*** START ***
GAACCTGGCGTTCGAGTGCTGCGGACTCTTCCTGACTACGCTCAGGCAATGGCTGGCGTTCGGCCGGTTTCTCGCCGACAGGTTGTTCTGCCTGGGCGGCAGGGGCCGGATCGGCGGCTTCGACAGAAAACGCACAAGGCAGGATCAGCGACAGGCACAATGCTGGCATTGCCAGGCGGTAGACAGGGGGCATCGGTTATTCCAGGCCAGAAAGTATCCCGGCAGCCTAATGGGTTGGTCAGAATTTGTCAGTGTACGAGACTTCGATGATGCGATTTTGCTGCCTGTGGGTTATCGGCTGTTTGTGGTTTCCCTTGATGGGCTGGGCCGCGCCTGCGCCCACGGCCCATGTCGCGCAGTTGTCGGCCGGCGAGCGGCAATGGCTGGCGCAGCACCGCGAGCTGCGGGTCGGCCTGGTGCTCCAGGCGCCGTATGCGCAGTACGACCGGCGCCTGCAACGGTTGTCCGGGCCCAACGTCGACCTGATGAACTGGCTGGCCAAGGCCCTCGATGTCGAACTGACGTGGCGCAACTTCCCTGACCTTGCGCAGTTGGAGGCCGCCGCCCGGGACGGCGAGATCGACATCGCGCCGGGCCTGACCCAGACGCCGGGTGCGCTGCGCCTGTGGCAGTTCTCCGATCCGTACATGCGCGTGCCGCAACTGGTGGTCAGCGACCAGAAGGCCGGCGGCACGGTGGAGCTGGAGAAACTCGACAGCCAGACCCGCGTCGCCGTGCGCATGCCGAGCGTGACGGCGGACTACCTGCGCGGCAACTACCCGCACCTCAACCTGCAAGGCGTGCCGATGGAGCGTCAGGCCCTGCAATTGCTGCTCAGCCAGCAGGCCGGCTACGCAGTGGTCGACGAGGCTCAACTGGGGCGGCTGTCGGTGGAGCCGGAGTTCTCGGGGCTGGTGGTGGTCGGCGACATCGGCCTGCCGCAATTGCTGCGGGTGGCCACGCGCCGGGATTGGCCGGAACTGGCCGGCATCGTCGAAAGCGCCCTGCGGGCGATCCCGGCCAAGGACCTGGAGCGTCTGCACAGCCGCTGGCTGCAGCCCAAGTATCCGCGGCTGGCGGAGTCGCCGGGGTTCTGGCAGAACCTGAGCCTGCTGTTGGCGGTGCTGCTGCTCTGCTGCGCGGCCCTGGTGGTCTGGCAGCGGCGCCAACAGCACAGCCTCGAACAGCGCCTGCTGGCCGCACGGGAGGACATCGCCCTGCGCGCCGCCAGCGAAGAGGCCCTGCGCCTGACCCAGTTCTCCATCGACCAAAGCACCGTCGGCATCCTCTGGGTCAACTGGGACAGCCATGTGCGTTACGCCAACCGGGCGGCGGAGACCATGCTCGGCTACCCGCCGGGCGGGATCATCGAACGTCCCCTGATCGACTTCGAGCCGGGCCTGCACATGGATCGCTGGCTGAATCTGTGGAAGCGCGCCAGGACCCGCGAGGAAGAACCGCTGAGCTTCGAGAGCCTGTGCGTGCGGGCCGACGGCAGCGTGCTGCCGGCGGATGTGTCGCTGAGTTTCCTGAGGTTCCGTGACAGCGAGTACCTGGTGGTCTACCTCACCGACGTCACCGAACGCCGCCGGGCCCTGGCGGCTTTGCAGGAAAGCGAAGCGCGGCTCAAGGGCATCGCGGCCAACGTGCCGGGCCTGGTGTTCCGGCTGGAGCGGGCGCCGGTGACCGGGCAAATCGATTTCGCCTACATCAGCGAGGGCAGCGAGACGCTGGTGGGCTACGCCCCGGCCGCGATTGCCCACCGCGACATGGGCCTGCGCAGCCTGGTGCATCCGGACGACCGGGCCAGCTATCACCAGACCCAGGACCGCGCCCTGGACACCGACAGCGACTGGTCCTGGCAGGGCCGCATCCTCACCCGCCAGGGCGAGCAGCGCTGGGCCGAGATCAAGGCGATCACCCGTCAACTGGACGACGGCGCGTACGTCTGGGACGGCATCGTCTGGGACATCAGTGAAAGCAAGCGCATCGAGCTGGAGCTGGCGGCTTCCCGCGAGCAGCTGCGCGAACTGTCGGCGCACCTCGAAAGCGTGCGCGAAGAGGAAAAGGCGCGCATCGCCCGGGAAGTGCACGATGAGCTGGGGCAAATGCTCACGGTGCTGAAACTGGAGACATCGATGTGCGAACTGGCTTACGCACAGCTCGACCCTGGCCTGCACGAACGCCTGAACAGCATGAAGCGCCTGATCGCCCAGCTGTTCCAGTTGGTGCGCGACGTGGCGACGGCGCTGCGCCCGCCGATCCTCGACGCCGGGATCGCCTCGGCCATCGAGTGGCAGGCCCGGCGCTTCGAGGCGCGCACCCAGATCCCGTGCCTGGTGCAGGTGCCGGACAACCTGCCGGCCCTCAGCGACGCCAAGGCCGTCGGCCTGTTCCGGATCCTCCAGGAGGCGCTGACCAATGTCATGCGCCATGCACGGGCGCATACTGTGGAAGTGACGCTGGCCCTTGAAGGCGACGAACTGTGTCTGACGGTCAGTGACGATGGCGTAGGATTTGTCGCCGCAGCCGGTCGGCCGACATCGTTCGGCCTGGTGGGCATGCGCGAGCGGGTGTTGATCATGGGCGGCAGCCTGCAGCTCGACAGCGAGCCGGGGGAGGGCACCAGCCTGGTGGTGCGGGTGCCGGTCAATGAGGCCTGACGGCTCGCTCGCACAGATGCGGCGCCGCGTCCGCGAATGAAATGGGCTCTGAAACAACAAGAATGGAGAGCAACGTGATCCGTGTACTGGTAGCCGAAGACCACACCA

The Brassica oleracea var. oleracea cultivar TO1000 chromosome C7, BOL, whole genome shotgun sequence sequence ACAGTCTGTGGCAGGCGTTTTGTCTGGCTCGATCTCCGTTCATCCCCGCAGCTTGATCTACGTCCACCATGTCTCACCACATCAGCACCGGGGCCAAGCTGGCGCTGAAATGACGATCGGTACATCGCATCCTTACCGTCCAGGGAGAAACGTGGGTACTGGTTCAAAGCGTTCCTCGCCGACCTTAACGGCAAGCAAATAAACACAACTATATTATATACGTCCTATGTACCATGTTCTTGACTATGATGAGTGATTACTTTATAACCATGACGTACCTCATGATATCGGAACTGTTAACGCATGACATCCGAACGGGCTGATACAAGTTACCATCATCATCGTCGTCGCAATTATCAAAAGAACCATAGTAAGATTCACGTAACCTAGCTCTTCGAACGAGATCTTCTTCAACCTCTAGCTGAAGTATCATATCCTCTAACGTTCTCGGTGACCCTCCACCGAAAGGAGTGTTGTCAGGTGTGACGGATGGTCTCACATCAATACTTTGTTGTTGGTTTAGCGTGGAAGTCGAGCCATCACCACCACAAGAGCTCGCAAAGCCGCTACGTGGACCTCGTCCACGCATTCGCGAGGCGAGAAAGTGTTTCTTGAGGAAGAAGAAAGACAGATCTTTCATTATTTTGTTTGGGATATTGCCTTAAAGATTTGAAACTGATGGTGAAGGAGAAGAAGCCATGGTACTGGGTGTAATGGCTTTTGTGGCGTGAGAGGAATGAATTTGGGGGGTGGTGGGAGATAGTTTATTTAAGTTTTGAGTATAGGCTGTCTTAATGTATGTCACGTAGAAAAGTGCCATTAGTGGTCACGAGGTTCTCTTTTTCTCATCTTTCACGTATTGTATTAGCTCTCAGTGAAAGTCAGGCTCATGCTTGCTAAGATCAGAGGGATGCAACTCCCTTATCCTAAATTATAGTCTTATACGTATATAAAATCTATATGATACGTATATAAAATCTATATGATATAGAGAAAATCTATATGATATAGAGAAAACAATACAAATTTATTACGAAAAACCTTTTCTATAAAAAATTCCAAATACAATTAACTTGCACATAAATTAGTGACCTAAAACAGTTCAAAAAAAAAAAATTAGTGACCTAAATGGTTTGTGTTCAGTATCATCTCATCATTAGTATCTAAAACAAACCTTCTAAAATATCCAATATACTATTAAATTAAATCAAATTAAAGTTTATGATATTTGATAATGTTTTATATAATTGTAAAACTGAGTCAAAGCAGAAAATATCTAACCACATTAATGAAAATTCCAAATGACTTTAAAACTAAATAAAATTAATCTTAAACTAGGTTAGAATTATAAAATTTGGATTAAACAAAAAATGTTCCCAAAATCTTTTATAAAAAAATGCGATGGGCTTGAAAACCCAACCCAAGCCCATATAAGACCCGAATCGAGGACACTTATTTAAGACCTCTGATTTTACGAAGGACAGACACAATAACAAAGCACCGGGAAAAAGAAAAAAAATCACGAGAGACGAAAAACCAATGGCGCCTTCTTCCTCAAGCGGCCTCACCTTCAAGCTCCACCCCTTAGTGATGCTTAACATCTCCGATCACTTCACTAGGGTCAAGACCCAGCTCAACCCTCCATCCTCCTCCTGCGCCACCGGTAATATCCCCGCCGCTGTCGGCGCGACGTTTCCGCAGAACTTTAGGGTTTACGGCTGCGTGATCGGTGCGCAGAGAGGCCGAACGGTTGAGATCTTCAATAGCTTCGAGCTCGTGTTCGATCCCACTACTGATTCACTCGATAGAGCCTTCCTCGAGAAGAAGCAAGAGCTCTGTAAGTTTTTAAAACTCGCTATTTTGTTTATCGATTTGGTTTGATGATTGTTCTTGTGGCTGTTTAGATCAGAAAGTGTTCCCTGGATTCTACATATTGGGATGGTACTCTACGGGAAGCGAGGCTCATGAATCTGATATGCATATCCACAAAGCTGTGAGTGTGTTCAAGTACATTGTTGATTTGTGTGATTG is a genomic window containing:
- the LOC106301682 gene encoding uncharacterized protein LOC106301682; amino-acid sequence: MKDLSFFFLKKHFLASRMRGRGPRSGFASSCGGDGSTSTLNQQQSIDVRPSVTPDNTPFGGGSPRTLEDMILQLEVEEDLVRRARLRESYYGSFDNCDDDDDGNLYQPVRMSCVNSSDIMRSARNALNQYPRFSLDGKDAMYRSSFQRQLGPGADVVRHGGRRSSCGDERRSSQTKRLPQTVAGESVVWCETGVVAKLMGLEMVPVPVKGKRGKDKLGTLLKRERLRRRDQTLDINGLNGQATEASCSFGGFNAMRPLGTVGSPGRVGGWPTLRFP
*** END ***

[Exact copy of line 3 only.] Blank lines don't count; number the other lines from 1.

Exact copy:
- the LOC106301682 gene encoding uncharacterized protein LOC106301682; amino-acid sequence: MKDLSFFFLKKHFLASRMRGRGPRSGFASSCGGDGSTSTLNQQQSIDVRPSVTPDNTPFGGGSPRTLEDMILQLEVEEDLVRRARLRESYYGSFDNCDDDDDGNLYQPVRMSCVNSSDIMRSARNALNQYPRFSLDGKDAMYRSSFQRQLGPGADVVRHGGRRSSCGDERRSSQTKRLPQTVAGESVVWCETGVVAKLMGLEMVPVPVKGKRGKDKLGTLLKRERLRRRDQTLDINGLNGQATEASCSFGGFNAMRPLGTVGSPGRVGGWPTLRFP